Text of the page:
The investment certainly has paid off for WD-40. The company’s employee engagement scores are at a high of 93 percent globally and 97 percent of tribe members say they love—not like, love—to tell people where they work. What’s more, 96 percent are excited about the future and 99 percent say their values are totally aligned with the company’s values. On the financial side of things, the WD-40 stock price has increased 41 percent in the last year.  In the last 10 years the company has had a compounded annual growth rate (CAGR) in total shareholder return of 16 percent per year.

“Not bad for a company that just sells oil, right?” says Garry. “But we do more than sell oil—we get up every day to solve problems and create opportunities. And we do that by creating an organization where people feel safe and know they are contributing to a purpose greater than themselves. Our people are happy about the future.”

Other Learnings Along the Way

Garry’s learning journey brought him a few aha moments he hadn’t expected. “I knew micro-management as a leadership style was not effective and not scalable. I’ve always believed the main job of a leader is to be a coach.” Garry understood that leaders who were promoted into their roles because they were high individual achievers seldom had leadership skills needed to be effective in their new position. He realized he needed to offer training to give these people the tools to be effective leaders.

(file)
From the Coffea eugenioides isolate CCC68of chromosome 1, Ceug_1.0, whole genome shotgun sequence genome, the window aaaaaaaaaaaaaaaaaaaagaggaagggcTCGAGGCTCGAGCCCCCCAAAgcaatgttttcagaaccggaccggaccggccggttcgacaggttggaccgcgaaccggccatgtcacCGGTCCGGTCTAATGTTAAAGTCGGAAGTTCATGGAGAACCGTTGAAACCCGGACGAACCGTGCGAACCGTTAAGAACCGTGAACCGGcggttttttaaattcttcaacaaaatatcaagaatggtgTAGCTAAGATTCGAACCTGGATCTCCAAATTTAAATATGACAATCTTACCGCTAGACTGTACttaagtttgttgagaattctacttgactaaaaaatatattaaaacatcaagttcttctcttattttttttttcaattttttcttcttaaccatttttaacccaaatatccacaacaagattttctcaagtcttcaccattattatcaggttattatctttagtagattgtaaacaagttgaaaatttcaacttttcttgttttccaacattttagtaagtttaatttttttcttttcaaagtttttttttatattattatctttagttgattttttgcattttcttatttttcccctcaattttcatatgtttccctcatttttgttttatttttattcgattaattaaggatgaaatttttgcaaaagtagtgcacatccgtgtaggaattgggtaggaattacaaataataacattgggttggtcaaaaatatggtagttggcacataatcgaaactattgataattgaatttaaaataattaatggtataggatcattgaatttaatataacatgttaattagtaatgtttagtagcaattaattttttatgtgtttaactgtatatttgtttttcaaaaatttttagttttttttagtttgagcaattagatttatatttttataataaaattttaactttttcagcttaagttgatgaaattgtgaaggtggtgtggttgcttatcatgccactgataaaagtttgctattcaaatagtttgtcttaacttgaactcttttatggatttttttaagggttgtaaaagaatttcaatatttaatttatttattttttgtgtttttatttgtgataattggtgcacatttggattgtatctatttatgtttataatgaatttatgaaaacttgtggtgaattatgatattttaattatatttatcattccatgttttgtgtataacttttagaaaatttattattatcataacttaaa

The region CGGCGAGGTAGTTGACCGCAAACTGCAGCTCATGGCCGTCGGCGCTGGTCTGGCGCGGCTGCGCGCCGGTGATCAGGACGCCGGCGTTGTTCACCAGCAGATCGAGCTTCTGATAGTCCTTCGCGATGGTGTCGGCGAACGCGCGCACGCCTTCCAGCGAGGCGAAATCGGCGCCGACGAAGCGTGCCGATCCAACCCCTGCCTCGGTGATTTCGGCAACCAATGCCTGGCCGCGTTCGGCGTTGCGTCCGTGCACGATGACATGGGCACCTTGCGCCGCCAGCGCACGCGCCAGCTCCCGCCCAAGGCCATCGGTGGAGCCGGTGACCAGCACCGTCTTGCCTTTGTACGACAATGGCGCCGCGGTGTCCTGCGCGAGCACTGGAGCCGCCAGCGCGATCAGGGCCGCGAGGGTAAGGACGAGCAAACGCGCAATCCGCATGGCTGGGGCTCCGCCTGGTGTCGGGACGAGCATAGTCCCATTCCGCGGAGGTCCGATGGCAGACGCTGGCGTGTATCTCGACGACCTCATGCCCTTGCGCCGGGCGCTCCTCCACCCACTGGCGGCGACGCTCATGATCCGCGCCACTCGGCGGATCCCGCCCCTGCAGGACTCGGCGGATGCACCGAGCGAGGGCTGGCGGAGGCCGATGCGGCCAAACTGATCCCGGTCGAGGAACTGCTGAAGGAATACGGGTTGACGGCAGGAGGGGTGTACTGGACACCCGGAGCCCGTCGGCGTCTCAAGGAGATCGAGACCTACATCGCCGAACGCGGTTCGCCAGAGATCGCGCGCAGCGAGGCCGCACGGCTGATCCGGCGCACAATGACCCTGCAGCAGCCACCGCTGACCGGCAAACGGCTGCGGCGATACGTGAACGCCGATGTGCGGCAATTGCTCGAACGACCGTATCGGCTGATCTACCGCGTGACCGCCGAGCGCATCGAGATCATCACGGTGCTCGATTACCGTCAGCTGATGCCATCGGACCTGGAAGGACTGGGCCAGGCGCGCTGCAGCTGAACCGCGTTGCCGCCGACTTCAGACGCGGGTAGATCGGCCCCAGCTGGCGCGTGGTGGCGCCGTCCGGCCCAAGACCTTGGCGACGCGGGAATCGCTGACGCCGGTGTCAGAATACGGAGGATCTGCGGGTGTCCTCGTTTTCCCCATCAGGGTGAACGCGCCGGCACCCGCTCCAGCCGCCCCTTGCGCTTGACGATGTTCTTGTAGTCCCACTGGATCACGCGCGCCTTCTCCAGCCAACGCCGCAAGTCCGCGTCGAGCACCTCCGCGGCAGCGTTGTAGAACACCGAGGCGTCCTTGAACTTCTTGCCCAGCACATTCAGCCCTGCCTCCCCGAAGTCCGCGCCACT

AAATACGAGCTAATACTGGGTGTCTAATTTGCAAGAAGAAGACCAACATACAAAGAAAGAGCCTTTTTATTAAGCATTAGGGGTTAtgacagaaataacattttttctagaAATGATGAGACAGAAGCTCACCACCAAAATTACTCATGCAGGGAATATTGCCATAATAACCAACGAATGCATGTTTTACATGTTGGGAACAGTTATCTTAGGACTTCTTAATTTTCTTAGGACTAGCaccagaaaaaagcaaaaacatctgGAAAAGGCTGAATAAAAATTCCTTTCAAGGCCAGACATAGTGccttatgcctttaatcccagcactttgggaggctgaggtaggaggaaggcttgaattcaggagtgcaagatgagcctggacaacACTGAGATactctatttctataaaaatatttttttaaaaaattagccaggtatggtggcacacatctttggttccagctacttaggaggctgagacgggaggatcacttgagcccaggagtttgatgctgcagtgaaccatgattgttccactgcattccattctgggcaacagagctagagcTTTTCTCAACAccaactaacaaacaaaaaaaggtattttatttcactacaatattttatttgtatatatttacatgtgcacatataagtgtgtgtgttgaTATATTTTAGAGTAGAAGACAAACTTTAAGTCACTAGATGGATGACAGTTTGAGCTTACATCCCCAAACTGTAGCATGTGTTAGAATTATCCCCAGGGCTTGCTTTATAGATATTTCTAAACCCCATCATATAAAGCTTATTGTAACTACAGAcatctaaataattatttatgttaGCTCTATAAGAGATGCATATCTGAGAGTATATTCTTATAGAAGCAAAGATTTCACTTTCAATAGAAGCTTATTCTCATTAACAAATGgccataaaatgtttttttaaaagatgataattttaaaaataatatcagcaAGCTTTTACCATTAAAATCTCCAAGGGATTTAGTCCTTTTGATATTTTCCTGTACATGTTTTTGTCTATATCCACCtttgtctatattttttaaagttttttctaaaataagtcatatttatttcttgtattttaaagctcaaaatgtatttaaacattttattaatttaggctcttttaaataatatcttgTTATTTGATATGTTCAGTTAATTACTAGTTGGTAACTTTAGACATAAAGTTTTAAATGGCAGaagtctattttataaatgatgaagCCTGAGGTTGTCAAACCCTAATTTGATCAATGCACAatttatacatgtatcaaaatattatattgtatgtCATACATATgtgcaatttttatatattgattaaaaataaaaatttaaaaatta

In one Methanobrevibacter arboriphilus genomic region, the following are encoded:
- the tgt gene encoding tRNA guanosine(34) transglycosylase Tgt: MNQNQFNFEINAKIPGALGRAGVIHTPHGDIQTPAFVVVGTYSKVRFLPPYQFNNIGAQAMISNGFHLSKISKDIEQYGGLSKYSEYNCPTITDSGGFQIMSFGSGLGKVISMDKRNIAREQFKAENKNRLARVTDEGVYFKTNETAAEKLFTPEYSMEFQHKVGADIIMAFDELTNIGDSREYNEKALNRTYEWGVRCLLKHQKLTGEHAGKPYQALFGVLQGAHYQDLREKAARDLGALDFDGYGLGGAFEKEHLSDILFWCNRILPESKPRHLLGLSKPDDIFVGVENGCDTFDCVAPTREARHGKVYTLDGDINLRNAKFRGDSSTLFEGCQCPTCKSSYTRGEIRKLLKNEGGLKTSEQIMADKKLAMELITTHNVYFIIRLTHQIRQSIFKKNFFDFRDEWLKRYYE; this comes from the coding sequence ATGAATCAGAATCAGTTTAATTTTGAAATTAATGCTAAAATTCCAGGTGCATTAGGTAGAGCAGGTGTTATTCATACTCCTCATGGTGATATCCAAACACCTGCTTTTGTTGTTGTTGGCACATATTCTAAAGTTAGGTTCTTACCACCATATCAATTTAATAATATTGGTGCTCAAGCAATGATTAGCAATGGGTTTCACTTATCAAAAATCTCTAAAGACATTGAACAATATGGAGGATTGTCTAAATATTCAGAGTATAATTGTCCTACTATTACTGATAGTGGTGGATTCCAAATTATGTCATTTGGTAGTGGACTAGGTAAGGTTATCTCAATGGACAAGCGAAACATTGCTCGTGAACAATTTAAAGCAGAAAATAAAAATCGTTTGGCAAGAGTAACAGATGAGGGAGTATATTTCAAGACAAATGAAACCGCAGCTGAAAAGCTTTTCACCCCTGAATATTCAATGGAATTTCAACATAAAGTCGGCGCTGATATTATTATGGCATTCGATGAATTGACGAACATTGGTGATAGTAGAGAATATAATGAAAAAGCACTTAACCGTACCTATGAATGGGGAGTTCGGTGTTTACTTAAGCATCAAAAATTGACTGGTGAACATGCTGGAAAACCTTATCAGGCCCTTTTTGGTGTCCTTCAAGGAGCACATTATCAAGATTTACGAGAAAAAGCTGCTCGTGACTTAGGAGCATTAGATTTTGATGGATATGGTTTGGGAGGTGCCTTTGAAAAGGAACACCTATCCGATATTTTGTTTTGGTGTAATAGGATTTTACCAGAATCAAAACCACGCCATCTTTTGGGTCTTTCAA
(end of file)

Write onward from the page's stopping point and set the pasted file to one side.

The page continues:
“The training programs we use from Blanchard are easy for people to understand and apply—but the simplicity of the concepts doesn’t take away from their effectiveness. Our tribe members around the world know this training is not about redirecting undesired behaviors. It’s about developing skills. The programs provide leaders with the tools and skills they need to help their tribe members perform at the highest level possible. And when I hear people say they are using what they have learned at home with their children, I know we have made a difference in people’s lives.”

Garry wants leaders at WD-40 to operate with the understanding that they are there not to protect their own positions, but to develop the people around them to be the best they can be. This is servant leadership in its purest form. Tribe leaders know that if they serve their people, their people will serve their customers, and that will keep shareholders happy—which completes the circle of success at WD-40 Company.